Apple TV 4K full review
Thanks to the likes of Netflix, NowTV, Amazon Prime Video, iPlayer and various other streaming services, there’s never been a better time to leave behind satellite and terrestrial television for the golden shores of the internet.
Two devices competing to deliver these splendours to your screen are the tried and tested Roku 3, and Apple’s newest iteration of the Apple TV, which now supports 4K and HDR. So, which one should be top of your shopping list? We compare them to find out.
If you want a wider selection then also try our best media players 2017 guide.
Price and availability
The Roku 3 is the current flagship model in the UK and can be bought from Roku or most high street electronics shops for £79.99.
There are also a couple of cheaper models in the range, with the £69.99 Roku 2 being almost identical to its bigger brother, except for a few differences in the remote control.
Finally, you can go for the Roku Streaming Stick. It’s a little slower and more basic than the others, but at £39.99 it offers excellent value.
Apple’s device line-up also features a few options. The new 4K version is available in two storage sizes - 32GB £179 (US$179) or 64GB £199 ($199) - plus there’s the older non-4K 32GB model which is still available for £149.99.
All the Roku devices have been out for a while now, and as such are easy to get hold of. The same holds true for the older Apple TV, while the new 4K models went on sale from 22 September.
As the name suggests, the new Apple TV’s main upgrade is support for 4K content. At the recent launch event Apple also revealed that any films or TV shows that had previously been purchased by customers on iTunes would be upgraded to 4K for free. This creates an instant 4K library to enjoy on the device, and is quite a bonus for existing Apple TV owners.
Alongside 4K there’s also support for HDR, which could be the real selling point for many, as the increased richness of colour that this provides will really bring content to life.
Of course, these features are useful only if you have a TV that is capable of displaying such content.
Siri is another feature of note, as it allows users to speak into the remote control’s microphone and ask for content. If you’re in the mood for a certain style of film, then saying ‘I want to watch a thriller’ will produce a list of results on the screen for you to choose between.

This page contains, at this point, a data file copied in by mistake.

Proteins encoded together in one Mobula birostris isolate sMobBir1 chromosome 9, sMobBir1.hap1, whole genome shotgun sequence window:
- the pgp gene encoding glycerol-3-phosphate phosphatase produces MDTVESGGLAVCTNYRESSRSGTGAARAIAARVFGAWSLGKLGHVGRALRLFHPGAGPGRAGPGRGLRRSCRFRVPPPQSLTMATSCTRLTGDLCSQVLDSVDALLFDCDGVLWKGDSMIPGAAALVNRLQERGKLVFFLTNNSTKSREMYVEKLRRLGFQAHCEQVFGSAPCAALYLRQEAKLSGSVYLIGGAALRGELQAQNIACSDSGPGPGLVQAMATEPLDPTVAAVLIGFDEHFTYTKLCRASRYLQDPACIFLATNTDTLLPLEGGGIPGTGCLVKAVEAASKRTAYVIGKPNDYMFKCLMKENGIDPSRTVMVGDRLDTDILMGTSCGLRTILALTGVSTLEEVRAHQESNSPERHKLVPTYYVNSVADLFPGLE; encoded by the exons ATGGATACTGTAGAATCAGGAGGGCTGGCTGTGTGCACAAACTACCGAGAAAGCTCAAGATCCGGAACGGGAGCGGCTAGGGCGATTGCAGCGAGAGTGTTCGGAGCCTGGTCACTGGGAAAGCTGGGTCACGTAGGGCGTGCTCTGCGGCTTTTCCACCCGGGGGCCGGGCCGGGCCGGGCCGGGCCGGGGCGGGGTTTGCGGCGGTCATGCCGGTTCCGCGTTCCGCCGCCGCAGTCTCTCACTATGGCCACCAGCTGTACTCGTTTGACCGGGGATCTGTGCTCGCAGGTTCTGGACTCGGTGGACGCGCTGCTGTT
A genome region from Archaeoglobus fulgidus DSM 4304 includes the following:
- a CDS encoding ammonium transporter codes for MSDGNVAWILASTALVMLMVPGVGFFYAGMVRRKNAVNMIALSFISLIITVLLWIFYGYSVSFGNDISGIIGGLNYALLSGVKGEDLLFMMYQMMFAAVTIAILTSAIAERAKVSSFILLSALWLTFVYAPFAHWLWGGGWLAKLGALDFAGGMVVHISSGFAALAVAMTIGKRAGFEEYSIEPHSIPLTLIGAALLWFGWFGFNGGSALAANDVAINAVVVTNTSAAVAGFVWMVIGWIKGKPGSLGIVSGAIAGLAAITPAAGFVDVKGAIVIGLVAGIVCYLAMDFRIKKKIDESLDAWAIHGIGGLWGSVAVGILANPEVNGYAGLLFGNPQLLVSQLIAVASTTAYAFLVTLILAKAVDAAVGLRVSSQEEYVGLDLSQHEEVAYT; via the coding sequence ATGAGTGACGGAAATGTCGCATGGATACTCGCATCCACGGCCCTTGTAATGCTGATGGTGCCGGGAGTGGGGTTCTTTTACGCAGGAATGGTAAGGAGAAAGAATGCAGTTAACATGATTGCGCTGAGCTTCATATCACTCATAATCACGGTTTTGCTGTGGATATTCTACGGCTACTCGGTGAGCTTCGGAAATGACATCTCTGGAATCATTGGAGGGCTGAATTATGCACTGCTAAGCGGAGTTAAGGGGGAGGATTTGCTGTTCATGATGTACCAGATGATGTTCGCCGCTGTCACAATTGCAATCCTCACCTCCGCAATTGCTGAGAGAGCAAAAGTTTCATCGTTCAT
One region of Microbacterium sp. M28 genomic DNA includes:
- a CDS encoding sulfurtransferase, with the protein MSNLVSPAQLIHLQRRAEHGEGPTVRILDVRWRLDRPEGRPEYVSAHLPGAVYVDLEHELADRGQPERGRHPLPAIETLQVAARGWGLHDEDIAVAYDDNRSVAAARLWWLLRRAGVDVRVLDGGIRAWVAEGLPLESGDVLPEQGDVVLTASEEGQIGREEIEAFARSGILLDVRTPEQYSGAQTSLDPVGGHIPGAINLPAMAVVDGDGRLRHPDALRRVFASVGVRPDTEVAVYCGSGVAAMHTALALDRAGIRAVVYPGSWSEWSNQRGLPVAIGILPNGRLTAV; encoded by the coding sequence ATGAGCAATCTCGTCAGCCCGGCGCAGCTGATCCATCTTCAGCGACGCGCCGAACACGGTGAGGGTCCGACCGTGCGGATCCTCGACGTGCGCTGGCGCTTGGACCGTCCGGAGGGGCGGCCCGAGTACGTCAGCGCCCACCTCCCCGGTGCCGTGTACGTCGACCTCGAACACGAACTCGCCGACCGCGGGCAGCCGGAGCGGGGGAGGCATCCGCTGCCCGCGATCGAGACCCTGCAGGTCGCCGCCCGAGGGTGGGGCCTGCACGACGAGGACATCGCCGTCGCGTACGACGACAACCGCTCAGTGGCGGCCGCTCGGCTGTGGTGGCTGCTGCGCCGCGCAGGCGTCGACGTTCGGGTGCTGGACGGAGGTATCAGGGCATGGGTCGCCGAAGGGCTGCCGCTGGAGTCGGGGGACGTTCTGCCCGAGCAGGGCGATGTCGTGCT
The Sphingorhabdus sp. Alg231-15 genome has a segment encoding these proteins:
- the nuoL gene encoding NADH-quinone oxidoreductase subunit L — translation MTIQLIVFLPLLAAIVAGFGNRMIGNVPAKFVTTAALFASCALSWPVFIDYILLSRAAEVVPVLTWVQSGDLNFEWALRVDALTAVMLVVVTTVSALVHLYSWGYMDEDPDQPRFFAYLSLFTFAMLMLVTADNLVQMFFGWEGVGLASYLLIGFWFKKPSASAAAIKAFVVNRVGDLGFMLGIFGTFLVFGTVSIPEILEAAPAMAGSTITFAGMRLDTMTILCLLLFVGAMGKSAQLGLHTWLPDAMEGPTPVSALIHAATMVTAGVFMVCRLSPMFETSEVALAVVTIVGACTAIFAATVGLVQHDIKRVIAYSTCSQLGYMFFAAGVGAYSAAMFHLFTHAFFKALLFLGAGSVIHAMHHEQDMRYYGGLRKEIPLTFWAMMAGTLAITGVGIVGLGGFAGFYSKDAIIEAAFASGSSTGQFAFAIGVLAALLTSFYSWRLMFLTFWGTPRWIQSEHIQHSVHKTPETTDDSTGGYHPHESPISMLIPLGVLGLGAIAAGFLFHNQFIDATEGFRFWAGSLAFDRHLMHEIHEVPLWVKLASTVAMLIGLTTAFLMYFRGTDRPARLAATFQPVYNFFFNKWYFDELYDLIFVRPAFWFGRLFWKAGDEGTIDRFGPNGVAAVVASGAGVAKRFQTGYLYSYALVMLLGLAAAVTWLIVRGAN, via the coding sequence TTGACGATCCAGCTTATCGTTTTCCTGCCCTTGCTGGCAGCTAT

Then there’s the ability to ask Siri ‘What did they say?’ if you miss a line from a movie and show, then Siri will rewind the content by ten seconds and switch on the subtitles.
The remote also acts as a controller for iOS-style games which can be played on the big screen.
The Roku 3 also has a gaming option, thanks to a similar approach in the remote control, and there’s the handy feature of being able to plug your headphones into a port on the controller so you can listen to content in peace.
At the moment, there is no 4K option in the UK, but the Roku 3 will deliver 1080p without fuss. US customers can avail themselves of the new range that Roku has unveiled, which includes 4K models, but as yet there’s no sign when they’ll turn up on this side of the Atlantic.
A microSD card slot in the Roku 3 does allow the internal storage to be expanded, and there’s a USB port through which you can play content stored on external drives or USB sticks.
What channels can you watch?
In the past Roku has always had the edge in this area, and even though Apple has increased the amount of content open to UK viewers it still lags behind in a number of ways.
All of the main streaming services are currently available on Roku. These include Netflix, NowTV, and Amazon Prime Video, so long as you have an active subscription.
Apple does offer Netflix and NowTV as well, but as yet Amazon Prime video is still absent. It has been announced that the channel will appear later this year, so deals are obviously being struck.
iTunes users are be able to watch any purchased content directly through the app on Apple TV, plus they can listen to Apple Music if they have a subscription. Access to images and videos stored on a users’ iCloud Photo Library is another nice feature, as well as the ability to mirror the display on any iOS device in the room via AirPlay.
Roku steals a march when it comes to free channels and catch-up services. At the time of writing you can watch iPlayer, ITV, All 4, My 5, and a whole host of other free content, while Apple’s selection is limited to iPlayer, and there doesn’t seem to be much chance of that changing anytime soon.
Both devices feature simple interfaces, with comprehensive searches that give you the option to find content by cast members or title. They also have dedicated apps for iOS and Android (Roku) that can replace the remote control entirely.
Apple TV 4K: Specs
- 2160p, Dolby Vision and HDR10, A10X Fusion chip with 64-bit architecture, Gigabit Ethernet, 802.11ac Wi?Fi with MIMO
- simultaneous dual band (2.4GHz and 5GHz), Bluetooth 5.0, Height: 35 mm (1.4 inches), Width: 98 mm (3.9 inches), Depth: 98 mm (3.9 inches), Weight: 425 g (15 ounces)